Standard flier format

[Authority establishment]
	DRUG ALERT -- The following information is from the Beth Israel
	Medical Center in New York.(1)

	Die New Yorker Polizei warnt vor einer neuen Drogenform,
	welche jetzt Kindern offeriert wird...(3)

	Esta Informacion ha sido confirmada por la Brigada Francesa de
	Estupefacientes (traduccion de una informacion recbida de

	The Police Department has informed me that there is another
	danger in our communities.(6)

	The following article was distributed by the Cumberland
	County Sheriff's Department in May 1988.  It deserves your
	attention.  This article appeared in The Newsletter of St.
	Michael's Lutheran Church, Hamburg, PA.(7)

	...the Valley Children's Hospital and the Police Department
	have informed us that there is another danger in our

[Plea for further spread of rumor]
	Please alert your community leaders, school officials, law
	enforcement agencies, churches and anyone else you feel will
	help us spread the word....  Please advise your community
	and your children about these drugs.(1)

	Feel free to share this message with parents of other children,
	friends, and relatives.(5)

	Please alert your community leaders, school officials, law
	enforcement agencies, church, and anyone else you feel will
	help spread the word.(7)

[LSD Tattoo Warning]
	A form of tattoo called "Blue Star" is being sold to school
	children.  It is a small sheet of white paper containing blue
	stars the size of a pencil eraser.  Each star is soaked with
	LSD.  Each star can be removed and placed in the mouth.  The
	LSD can also be absorbed through the skin simply by handling
	the paper.(1)

	Segun los autoridades, una especie de tatuaje para ninos,
	llamado "BLUE STAR" (estrelle azul), ha aparecido en el
	mercado en algunoz medios de los Estados Unidos.(4)

	It is a small sheet of paper containing blue stars the size
	of a pencil eraser.  Each star is loaded with LSD.  Each
	star can be removed and placed in the mouth.(5)

[Description of tattoos]
	There are also brightly colored paper tabs resembling postage
	stamps with pictures of Superman, butterflies, clowns, Simpsons,
	Mickey Mouse, and other Disney characters.  These stamps are
	packed in a red cardboard box which is wrapped in foil....
	Red stamps called "Red Pyramid" are also being distributed,
	also with "micro dot" in various colors and another kind called
	"Window Pane" which has a grid that can be cut out.(1)

	Estos tatuajes representan a MICKEY MOUSE O SUPERMAN o
	mariposas y se presentan en forma de sellos aplicables en la
	piel.  Estos sellos contienen LSD y son de color brilliante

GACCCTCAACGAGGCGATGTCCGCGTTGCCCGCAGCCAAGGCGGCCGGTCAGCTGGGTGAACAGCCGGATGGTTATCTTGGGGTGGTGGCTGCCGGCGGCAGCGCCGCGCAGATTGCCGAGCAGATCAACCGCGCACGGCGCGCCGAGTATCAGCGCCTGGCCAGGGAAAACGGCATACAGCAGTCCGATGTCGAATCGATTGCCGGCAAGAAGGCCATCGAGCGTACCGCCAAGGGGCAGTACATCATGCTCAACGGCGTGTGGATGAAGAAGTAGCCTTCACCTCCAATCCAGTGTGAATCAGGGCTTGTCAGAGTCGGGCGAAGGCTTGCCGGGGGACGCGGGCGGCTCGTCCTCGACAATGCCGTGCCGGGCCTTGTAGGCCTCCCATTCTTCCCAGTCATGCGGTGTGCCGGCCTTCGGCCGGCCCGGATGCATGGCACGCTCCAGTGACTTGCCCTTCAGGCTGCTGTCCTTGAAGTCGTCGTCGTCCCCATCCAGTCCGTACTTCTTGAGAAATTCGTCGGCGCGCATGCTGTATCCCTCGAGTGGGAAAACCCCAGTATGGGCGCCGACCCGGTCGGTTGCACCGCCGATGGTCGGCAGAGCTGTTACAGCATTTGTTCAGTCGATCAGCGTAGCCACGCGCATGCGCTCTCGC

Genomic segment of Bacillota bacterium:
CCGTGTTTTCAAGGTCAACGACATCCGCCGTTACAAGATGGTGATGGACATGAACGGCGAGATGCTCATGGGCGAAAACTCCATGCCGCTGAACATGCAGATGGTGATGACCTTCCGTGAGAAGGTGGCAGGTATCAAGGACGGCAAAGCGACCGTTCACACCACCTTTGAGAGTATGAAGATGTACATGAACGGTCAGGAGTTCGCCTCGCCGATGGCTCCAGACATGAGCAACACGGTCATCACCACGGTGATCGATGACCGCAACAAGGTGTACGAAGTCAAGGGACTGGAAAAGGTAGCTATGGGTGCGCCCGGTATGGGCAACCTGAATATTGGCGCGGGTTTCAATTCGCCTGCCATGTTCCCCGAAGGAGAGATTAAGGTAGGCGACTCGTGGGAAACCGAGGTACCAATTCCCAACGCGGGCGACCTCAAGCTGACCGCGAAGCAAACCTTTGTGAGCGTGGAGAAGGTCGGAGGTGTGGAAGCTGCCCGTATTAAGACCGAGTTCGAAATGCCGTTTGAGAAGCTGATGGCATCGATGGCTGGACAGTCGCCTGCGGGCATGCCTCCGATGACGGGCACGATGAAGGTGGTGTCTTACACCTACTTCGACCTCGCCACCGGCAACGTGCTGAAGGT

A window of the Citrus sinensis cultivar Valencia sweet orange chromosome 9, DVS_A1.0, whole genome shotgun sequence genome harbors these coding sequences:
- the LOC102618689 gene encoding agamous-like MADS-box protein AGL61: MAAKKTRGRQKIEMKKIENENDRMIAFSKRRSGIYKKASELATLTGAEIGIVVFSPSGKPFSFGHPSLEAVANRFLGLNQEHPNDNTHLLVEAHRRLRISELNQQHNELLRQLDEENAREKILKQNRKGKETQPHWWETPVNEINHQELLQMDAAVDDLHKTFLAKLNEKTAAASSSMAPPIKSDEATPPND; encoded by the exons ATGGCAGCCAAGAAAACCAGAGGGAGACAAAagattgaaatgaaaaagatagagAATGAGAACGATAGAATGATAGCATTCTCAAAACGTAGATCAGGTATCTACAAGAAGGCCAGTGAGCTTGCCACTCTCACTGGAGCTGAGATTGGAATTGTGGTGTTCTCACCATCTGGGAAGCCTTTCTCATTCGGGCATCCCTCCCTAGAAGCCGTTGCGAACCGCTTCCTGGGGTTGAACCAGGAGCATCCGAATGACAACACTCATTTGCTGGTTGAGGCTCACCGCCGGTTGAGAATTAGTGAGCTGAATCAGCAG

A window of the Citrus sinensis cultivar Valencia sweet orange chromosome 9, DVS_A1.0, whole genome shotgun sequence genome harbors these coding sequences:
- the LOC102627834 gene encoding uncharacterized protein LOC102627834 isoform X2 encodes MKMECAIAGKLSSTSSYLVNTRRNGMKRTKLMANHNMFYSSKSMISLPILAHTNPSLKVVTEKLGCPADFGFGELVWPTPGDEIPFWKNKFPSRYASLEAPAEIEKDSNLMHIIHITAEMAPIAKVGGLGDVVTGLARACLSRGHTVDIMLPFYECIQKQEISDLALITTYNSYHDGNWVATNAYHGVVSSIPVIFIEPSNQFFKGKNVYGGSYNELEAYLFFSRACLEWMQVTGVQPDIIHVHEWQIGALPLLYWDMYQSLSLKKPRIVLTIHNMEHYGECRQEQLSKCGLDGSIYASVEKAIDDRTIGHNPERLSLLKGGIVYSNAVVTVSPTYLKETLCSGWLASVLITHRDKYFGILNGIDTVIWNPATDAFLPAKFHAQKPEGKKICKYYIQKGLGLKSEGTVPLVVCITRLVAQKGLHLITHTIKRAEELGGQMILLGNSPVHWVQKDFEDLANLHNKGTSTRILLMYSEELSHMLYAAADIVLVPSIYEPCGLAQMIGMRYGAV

y vienen en general empaquetados en unos sobres de carton
	rojizo, con una fotografia de MICKEY MOUSE y a la vez todos
	ellos metidos en una bolsa transparente precintada.  Cada
	bolsa contiene cinco hojas contabilizando 100 sellos.(2)

	Es gibt auch Klebebilder in bunten Farben, die wie Briefmarken
	aussehen.  Diese Bilder sind oft mit "Superman," Schmetterlingen
	Disney-Figuren und vielen anderen bedruckt.  Die Marken sind in
	Alufolie verpackt und befinden sich in Karton-Schaechtelchen.(3)

	These are brightly-colored tabs resembling postage stamps
	that have pictures of Superman, Butterflies, Clowns, Mickey
	Mouse and other Disney Characters on them (very appealing to
	young children).  These stamps are packaged in a red cardboard
	box wrapped in foil....  A red stamp called Red Pyramid is
	also being distributed along with Micro Dots in various colors
	and another, that can be cut out, called Window Pane which 
	has an acid.(5)

	...and another called Window Pane which has an acid that can
	be cut out.(6)

[Hooking little kids]
	This is a new way of selling acid by appealing to younger
	children....  It was learned that little children could be
	given a free tattoo by other children who want to have some
	fun or by others cultivating new customers.(1)

	This is a new way of selling acid and introduces severe
	problems by appealing to our young children...  It is also
	learned that little children could be given a "free tattoo"
	by older children who want to have some fun or by others
	cultivating new drug customers.(5)

[Absorption through skin/Strychnine]
	These are all laced with drugs.  If you or your child see
	any of the above do not handle!  These drugs are known to
	react very quickly and some are laced with strychnine.(1)

	The LSD can also be absorbed through the skin simply by
	handling the paper....  All of these drugs are known to
	react very quickly and some have been laced with strychnine
	which is a poisonous alkaloid.(5)

	Younger children could happen upon these and have a fatal